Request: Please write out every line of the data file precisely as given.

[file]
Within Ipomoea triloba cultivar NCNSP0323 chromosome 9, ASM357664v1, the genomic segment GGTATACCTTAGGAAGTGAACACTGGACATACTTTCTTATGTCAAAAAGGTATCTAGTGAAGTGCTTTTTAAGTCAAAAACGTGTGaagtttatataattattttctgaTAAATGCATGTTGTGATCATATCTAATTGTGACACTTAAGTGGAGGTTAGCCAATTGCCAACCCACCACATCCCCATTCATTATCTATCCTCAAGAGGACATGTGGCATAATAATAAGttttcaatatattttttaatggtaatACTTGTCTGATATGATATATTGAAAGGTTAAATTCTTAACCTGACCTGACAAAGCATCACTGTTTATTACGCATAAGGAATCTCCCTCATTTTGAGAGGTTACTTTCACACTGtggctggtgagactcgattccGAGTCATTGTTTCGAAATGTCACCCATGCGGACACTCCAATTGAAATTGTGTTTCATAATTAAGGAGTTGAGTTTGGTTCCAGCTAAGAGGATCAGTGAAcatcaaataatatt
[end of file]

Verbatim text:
Within Ipomoea triloba cultivar NCNSP0323 chromosome 9, ASM357664v1, the genomic segment GGTATACCTTAGGAAGTGAACACTGGACATACTTTCTTATGTCAAAAAGGTATCTAGTGAAGTGCTTTTTAAGTCAAAAACGTGTGaagtttatataattattttctgaTAAATGCATGTTGTGATCATATCTAATTGTGACACTTAAGTGGAGGTTAGCCAATTGCCAACCCACCACATCCCCATTCATTATCTATCCTCAAGAGGACATGTGGCATAATAATAAGttttcaatatattttttaatggtaatACTTGTCTGATATGATATATTGAAAGGTTAAATTCTTAACCTGACCTGACAAAGCATCACTGTTTATTACGCATAAGGAATCTCCCTCATTTTGAGAGGTTACTTTCACACTGtggctggtgagactcgattccGAGTCATTGTTTCGAAATGTCACCCATGCGGACACTCCAATTGAAATTGTGTTTCATAATTAAGGAGTTGAGTTTGGTTCCAGCTAAGAGGATCAGTGAAcatcaaataatatt